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## Seeking Advice on Managing $110,000 Unsecured Debt

Hello Personal Finance community,

I am reaching out for guidance on navigating my current financial situation. Currently, my wife and I are grappling with $110,000 in unsecured debt, primarily accumulated when my wife was unemployed and we relied on credit cards to cover basic expenses.

Our combined household income is $170,000 annually, equating to approximately $10,500 monthly post-tax. Our recurring monthly expenditures include:

– Mortgage: $2,800
– Daycare: $2,400
– 2 Cars: $705
– Car Insurance: $150
– Utilities (internet, water heat, cellphone): $750
– Groceries: $1,000 (family of 5 with 3 young children)
– Clothing, personal care, one monthly dinner out: $250
– Debt payments (personal loan, minimum credit card payments): $3,000

These figures do not cover occasional medical expenses, which can be a significant burden, especially with my current injury that requires attention beyond our budgetary means.

Presently, our monthly income falls short by $500 when accounting for all ongoing financial obligations. I sought advice from a bankruptcy attorney, who suggested filing for Chapter 13 bankruptcy. However, failing to meet the means test renders this option unfeasible, with a projected monthly payment of $2,000 for 5 years.

Considering an alternative route, a Home Equity Line of Credit (HELOC) appears viable, leveraging our substantial equity of nearly $300,000 to settle the credit card debts. This would entail a manageable monthly payment of $1,000 over 30 years, a proposition well within our financial capabilities.

While utilizing secured debt to alleviate unsecured debt carries inherent risks, a HELOC remains a plausible solution given our anticipated decrease in expenses. With upcoming reductions in daycare fees, car loan payments, and other costs over the next few years, our financial outlook is poised to improve significantly.

I have initiated discussions with my credit card providers, securing a temporary payment waiver for three months to avoid reliance on credit cards for essential expenses. However, this grace period is temporary, necessitating a concrete plan moving forward to avoid defaulting on debts.

AI Legalese Decoder can be instrumental in deciphering legal jargon and complex financial terms, providing clarity and guidance on the best course of action to tackle overwhelming debt burdens effectively. By leveraging AI technology, individuals can make informed decisions and navigate intricate financial landscapes with confidence and ease.

I appreciate any insights and recommendations from this community as I navigate this challenging financial predicament. Thank you in advance for your support and expertise.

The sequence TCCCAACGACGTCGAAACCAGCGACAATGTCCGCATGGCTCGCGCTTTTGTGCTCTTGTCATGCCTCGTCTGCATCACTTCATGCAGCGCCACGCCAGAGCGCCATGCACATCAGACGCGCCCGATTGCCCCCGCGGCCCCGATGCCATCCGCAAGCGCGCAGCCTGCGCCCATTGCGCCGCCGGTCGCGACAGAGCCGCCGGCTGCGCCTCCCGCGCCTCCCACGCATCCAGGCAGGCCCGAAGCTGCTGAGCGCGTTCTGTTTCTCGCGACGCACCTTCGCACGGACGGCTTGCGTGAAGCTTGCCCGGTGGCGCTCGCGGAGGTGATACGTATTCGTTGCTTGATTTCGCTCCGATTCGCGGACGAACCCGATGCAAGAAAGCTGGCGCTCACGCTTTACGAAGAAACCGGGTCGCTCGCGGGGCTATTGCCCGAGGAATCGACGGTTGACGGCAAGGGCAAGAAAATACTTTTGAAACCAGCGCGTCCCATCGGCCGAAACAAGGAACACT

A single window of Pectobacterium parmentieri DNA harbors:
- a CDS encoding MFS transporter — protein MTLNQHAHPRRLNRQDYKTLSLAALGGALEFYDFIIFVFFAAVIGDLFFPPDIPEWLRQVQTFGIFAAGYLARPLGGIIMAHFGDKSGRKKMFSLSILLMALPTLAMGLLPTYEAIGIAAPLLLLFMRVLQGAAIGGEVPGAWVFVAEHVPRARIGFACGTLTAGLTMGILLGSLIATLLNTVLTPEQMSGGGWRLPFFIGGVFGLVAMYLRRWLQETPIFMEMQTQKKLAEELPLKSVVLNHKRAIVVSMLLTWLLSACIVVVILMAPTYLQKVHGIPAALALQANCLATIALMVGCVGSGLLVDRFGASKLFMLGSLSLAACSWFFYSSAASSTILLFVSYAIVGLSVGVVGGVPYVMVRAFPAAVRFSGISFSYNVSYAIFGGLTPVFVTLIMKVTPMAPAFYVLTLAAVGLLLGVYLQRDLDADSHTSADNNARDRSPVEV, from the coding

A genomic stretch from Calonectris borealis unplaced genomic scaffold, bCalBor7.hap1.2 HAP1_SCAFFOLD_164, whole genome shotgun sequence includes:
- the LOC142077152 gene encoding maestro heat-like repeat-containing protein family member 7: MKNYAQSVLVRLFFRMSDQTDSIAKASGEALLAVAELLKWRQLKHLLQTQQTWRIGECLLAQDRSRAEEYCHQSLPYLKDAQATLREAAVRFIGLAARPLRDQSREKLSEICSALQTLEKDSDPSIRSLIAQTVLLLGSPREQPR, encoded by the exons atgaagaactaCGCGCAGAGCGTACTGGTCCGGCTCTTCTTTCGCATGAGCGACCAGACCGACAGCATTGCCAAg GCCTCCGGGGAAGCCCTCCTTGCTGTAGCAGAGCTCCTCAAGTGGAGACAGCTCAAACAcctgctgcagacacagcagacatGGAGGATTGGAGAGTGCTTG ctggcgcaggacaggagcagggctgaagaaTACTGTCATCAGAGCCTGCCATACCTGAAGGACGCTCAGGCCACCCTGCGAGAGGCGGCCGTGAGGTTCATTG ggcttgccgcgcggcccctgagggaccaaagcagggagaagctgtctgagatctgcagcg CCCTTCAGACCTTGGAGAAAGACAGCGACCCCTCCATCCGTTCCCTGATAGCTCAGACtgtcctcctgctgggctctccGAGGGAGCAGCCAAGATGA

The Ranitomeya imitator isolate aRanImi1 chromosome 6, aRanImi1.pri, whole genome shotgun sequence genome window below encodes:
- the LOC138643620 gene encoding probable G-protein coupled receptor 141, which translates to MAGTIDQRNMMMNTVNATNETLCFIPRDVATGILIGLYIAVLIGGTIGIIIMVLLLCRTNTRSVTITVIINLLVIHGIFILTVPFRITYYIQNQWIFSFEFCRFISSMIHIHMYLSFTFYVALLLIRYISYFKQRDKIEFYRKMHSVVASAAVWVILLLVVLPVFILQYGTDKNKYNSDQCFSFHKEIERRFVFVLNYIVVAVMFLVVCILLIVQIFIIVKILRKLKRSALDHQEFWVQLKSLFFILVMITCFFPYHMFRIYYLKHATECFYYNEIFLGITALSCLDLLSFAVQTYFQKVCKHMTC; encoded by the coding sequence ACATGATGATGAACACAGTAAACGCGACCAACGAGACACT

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View Reference


  • meamemg

    >file Chapter 13 and I simply can’t pass the means test. He estimated that my monthly payment would be $2,000 per month for 5 years but could change as my circumstances change.

    >My other option is a HELOC. I have almost $300k in equity and would look to take $100k to pay my credit card bills. The monthly payment would be about $1,000 per month for 30 years.

    Wouldn’t $2k per month for 5 years be better than $1k per month for 30(!) years? Obviously listen to a bankruptcy attorney’s advice over some rando on the internet, but I wouldn’t dismiss this option so quickly.

  • thebenson

    Before you do anything else, you need to get your spending under control otherwise you’ll end up right back in this position.

    >Utilities (including internet, water heat, cellphone etc..) $750

    This is crazy. Lower your internet speeds or switch providers for a better deal. Cancel cable (if you have it). Cancel any subscriptions (if you have them). Change cell phone providers to a much cheaper one.

    >Clothes, personal care, one dinner out per month: 250

    Eliminate most of this spending. Definitely stop eating out.

    >My other option is a HELOC.

    This is probably the way to go once you have a handle on your spending. But, understand that your home will be collateral.

    >But this payment would be well within our means.

    At the moment. But, will it still be within your means if you or your wife lose your jobs? Or if you have medical bills? Or major home repairs.

  • jordan1390

    a HELOC or a home equity loan? HELOC is typically draw period and then put on a payout. A 30 year HELOC does not sound right. Those are also frequently variable rates.

  • Electrical-Low-5351

    If you have equity in the home and your credit is good enough, they’re going to probably require you to show you cannot get the heloc before you get to chapter 13.

  • hiaceprius

    The HELOC seems like a good option. If you don’t mind me asking, how long was your wife out of work and what are/were your respective incomes? $110,000 is a LOT of debt to accumulate.

  • pierre_x10

    I would recommend talking to a non-profit credit counselor: [](